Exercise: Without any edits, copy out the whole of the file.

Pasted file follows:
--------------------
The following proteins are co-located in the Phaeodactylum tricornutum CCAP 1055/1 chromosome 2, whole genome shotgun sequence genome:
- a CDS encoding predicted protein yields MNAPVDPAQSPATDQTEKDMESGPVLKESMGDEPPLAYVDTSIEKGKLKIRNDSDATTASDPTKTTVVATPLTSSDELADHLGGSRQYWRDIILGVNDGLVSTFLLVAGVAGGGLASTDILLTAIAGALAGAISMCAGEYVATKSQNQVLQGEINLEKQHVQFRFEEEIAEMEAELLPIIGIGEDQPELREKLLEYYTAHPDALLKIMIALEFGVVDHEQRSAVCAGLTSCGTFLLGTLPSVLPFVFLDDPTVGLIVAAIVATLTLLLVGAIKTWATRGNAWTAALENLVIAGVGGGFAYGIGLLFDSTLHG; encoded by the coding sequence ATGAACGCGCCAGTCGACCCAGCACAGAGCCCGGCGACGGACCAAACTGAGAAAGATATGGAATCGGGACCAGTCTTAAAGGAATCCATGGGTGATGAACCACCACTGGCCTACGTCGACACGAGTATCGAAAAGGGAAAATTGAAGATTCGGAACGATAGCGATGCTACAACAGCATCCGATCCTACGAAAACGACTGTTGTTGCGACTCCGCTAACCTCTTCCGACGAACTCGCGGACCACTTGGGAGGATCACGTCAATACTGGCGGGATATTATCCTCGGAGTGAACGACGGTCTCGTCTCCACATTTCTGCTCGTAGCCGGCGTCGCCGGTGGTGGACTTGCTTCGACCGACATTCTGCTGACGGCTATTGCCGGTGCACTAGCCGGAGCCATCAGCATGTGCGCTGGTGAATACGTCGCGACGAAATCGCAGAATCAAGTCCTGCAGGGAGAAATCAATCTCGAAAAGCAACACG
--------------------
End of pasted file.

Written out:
The following proteins are co-located in the Phaeodactylum tricornutum CCAP 1055/1 chromosome 2, whole genome shotgun sequence genome:
- a CDS encoding predicted protein yields MNAPVDPAQSPATDQTEKDMESGPVLKESMGDEPPLAYVDTSIEKGKLKIRNDSDATTASDPTKTTVVATPLTSSDELADHLGGSRQYWRDIILGVNDGLVSTFLLVAGVAGGGLASTDILLTAIAGALAGAISMCAGEYVATKSQNQVLQGEINLEKQHVQFRFEEEIAEMEAELLPIIGIGEDQPELREKLLEYYTAHPDALLKIMIALEFGVVDHEQRSAVCAGLTSCGTFLLGTLPSVLPFVFLDDPTVGLIVAAIVATLTLLLVGAIKTWATRGNAWTAALENLVIAGVGGGFAYGIGLLFDSTLHG; encoded by the coding sequence ATGAACGCGCCAGTCGACCCAGCACAGAGCCCGGCGACGGACCAAACTGAGAAAGATATGGAATCGGGACCAGTCTTAAAGGAATCCATGGGTGATGAACCACCACTGGCCTACGTCGACACGAGTATCGAAAAGGGAAAATTGAAGATTCGGAACGATAGCGATGCTACAACAGCATCCGATCCTACGAAAACGACTGTTGTTGCGACTCCGCTAACCTCTTCCGACGAACTCGCGGACCACTTGGGAGGATCACGTCAATACTGGCGGGATATTATCCTCGGAGTGAACGACGGTCTCGTCTCCACATTTCTGCTCGTAGCCGGCGTCGCCGGTGGTGGACTTGCTTCGACCGACATTCTGCTGACGGCTATTGCCGGTGCACTAGCCGGAGCCATCAGCATGTGCGCTGGTGAATACGTCGCGACGAAATCGCAGAATCAAGTCCTGCAGGGAGAAATCAATCTCGAAAAGCAACACG